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A longitudinal study of thyroid autoantibodies in pregnancy: the importance of test timing

Ekinci , Elif I., Chiu, W. L., Lu, Zhong X., Sikaris, Ken, Churilov, Leonid, Bittar, Intissar, Lam, Que, Crinis, Nick and Houlihan, Christine A. (2015). A longitudinal study of thyroid autoantibodies in pregnancy: the importance of test timing. Clinical Endocrinology,82(4):604-610.

Document type: Journal Article
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IRMA ID 11381xPUB48
Title A longitudinal study of thyroid autoantibodies in pregnancy: the importance of test timing
Author Ekinci , Elif I.
Chiu, W. L.
Lu, Zhong X.
Sikaris, Ken
Churilov, Leonid
Bittar, Intissar
Lam, Que
Crinis, Nick
Houlihan, Christine A.
Journal Name Clinical Endocrinology
Publication Date 2015
Volume Number 82
Issue Number 4
ISSN 0300-0664   (check CDU catalogue  open catalogue search in new window)
Scopus ID 2-s2.0-84924025004
Start Page 604
End Page 610
Total Pages 7
Place of Publication United Kingdom
Publisher Wiley-Blackwell Publishing Ltd.
Field of Research MEDICAL AND HEALTH SCIENCES
HERDC Category C1 - Journal Article (DIISR)
Abstract Objective
Thyroid peroxidase antibodies (TPOAb) and thyroglobulin antibodies (TGAb) are frequently measured to investigate thyroid dysfunction in pregnancy. Despite the recognized fall of these autoantibodies in pregnancy, there is limited guidance on the timing of such testing. We assessed optimal test timing of TPOAb/TGAb for the detection of Hashimoto's thyroiditis and post-partum thyroid dysfunction (PPTD).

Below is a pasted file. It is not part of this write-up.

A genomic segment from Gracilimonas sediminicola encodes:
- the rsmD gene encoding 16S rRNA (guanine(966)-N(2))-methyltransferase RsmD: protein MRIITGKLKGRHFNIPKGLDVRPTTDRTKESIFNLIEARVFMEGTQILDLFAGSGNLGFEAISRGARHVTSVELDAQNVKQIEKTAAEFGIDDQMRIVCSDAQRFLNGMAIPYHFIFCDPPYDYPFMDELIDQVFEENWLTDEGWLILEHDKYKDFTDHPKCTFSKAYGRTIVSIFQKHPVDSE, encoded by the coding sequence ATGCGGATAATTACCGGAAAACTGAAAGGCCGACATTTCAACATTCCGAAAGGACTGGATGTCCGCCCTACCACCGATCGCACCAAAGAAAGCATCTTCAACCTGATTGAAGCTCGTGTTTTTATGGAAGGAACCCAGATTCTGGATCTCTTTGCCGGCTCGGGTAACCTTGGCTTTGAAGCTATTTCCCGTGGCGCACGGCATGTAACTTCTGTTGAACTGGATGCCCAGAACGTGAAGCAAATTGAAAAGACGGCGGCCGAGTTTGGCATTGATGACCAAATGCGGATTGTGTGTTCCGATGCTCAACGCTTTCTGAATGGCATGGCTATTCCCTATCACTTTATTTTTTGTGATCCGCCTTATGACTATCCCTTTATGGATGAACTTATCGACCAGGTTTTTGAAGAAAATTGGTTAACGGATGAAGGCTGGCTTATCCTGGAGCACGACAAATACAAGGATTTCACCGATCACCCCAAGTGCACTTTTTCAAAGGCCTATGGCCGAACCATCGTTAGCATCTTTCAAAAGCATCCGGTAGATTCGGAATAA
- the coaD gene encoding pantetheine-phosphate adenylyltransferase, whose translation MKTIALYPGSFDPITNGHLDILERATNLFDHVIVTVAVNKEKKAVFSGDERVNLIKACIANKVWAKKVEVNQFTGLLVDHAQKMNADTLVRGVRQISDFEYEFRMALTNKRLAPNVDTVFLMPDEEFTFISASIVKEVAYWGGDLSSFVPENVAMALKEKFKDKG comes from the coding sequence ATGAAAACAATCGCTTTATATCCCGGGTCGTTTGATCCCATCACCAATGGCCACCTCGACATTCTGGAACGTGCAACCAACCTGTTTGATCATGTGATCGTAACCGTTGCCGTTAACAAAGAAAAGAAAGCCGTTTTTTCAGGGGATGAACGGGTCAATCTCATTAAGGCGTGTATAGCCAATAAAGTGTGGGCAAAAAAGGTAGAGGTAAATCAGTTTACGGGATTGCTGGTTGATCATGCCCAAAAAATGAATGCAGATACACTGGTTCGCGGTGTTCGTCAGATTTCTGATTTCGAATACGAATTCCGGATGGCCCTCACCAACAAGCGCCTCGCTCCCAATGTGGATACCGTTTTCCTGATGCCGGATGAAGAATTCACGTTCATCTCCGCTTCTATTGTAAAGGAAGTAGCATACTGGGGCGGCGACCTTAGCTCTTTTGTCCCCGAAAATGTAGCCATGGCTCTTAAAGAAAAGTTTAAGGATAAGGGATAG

Design

Prospective longitudinal study with recruitment in Trimester 1.

Patients

Healthy women ≤13 weeks' gestation from Mercy Hospital for Women, a tertiary obstetric hospital in Melbourne.

Measurements

Serum TPOAb, TGAb, TSH and fT4 were measured at Trimester 1 (T1), Trimester 2(T2), Trimester 3(T3) and postpartum (PP) in each participant. Post-partum thyroid dysfunction (PPTD) was defined if TSH deviated from the assay's nonpregnant reference interval. Longitudinal random-effect logistic regression was used to investigate the association between time and positive/negative thyroid autoantibody status.

Results

Samples from 140 women at T1 (12·0: 10·3–13·0) (median: IQR weeks' gestation); 95 at T2 (24·3: 23·0–25·9), 79 at T3 (35·9: 34·8–36·7) and 83 at PP (12·4: 10·8–14·6 weeks post-partum) were attained. At T1, 13 (9%) and 15 (11%) women had positive TPOAb and TGAb, respectively. The odds of having a positive TPOAb were 96% lower at T2 [OR = 0·04 (95% CI: 0·02–0·8; P = 0·03)] and 97% lower at T3 [OR = 0·03 (95% CI: 0·001–0·6; P = 0·02)] than at T1. Similarly, the odds of having a positive TGAb were 99·4% lower [OR = 0·006 (95% CI: 0–0·3; P = 0·01)] at T2, and 99·5% lower [OR = 0·005 (95% CI: 0–0·4; P = 0·02)] at T3 than at T1. The ROC analysis diagnostic ORs for a positive TPOAb and/or TGAb to predict PPTD were 7·8 (95% CI: 2·2–27·6), 1·2 (95% CI: 0–8·9), 2·0 (95% CI: 0–16·8), and 12·2 (95% CI: 3·3–44·9) at T1, T2, T3 and post-partum, respectively.

Conclusions

A significant proportion of pregnant women lose their thyroid autoantibody positivity after T1. The gestation-dependent loss of TPOAb/TGAb positivity and reduction in diagnostic accuracy for predicting PPTD limits the value of testing at T2 and T3.
DOI http://dx.doi.org/10.1111/cen.12571   (check subscription with CDU E-Gateway service for CDU Staff and Students  check subscription with CDU E-Gateway in new window)
 
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